Portable telescopes inside the International space station (ISS)

  • #1
akerkarprashant
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Portable telescopes inside the International space station.
I would like to know what will be the visibility from the portable telescope aboard the International Space Station.

What could they potentially view, and what are (at least some of) the things they are known to have looked at?

Presumably they use it *inside* the ISS and not outside, and are therefore constrained by there needing to be a window providing access, to the sky, and the window should have good optical quality to preserve the resolution of the telescope?
 

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  • #2
berkeman
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Do you have any links to information about this telescope that you can post?
 
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  • #3
akerkarprashant
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Thanks.

No. General curiosity whether as we the Sky from ground level, with different telescopes, what could be the different views as seen from ISS (470 kilometres above Earth) with different telescopes?
 
  • #4
berkeman
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No.
Perhaps Google could help you find some links to post for us to read? Where did you first hear/read about this?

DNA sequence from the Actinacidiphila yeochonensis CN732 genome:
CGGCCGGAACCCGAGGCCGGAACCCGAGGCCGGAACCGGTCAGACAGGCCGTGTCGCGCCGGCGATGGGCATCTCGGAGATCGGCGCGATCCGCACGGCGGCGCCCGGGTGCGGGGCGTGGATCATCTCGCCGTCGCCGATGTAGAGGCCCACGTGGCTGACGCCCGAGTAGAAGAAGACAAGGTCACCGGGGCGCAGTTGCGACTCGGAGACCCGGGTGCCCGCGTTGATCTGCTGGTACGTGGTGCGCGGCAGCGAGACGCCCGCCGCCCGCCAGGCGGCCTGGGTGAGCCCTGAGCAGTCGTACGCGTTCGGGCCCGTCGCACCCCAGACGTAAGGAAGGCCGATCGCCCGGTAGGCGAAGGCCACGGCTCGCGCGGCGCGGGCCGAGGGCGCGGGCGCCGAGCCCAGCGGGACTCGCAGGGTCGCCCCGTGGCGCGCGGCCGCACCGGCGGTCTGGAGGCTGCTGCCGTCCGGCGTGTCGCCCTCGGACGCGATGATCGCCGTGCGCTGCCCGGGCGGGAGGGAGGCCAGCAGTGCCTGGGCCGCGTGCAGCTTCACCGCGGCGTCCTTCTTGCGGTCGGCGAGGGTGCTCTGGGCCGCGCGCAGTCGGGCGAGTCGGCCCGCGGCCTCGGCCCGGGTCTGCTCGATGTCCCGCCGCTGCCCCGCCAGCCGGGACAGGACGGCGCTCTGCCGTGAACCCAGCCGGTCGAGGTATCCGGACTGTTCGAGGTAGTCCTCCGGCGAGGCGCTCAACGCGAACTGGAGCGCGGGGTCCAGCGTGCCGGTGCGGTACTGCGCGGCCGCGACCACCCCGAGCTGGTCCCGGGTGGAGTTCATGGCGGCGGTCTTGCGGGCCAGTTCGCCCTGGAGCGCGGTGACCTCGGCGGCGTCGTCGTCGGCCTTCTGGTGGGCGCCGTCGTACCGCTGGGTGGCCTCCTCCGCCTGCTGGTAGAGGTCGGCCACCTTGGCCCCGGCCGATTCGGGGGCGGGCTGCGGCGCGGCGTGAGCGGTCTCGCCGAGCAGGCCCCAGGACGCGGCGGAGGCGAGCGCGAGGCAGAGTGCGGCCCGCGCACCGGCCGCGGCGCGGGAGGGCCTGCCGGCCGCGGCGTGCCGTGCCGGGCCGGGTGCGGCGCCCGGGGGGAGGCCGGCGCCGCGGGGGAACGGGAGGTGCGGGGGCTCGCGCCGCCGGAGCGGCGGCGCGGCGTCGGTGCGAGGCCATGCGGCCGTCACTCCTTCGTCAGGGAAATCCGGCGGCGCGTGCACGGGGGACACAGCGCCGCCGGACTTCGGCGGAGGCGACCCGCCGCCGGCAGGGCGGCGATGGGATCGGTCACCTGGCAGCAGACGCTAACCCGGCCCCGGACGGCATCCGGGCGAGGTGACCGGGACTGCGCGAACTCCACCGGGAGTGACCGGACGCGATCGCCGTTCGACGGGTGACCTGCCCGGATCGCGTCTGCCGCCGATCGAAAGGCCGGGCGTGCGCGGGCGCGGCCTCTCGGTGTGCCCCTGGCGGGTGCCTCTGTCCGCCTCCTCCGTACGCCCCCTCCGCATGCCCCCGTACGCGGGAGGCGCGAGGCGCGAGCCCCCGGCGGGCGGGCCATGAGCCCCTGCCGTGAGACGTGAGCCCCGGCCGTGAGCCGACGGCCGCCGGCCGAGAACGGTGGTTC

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  • #5
sophiecentaur
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No. General curiosity whether as we the Sky from ground level, with different telescopes, what could be the different views as seen from ISS (470 kilometres above Earth) with different telescopes?
There would be no essential difference, apart from the elimination of atmospheric distortion and filtering replaced by the effects of a window glass in between.

If you look at the display that Stellarium will give you (that's a free planetarium program which everyone should have), that would give you the best idea of just how much the atmosphere spoils our view from Earth. (Stellarium allows you to turn it on and off). There are limitations to the application and the view through a good telescope on a good night will actually look different - smaller, sharper stars than even a good monitor will show and the magnitudes are not too convincing but you can always zoom in and out to get what you want. Learning to drive the App takes time so don't blame it until you are familiar with all the quirks.

Any telescope that could be taken on board for 'personal observations' would have to be pretty small and storable, away from ongoing work on ISS. All the same limitation for visual observing will be there and multiple, long photographic exposures will give much better results than you get in your garden. You would still need clever guiding to eliminate the problems as crew members wander around, doing their duties and the craft pitches and yaws during an exposure. Hubble and its smaller cousins doesn't have to deal with that; people in space can be a damn nuisance.
 
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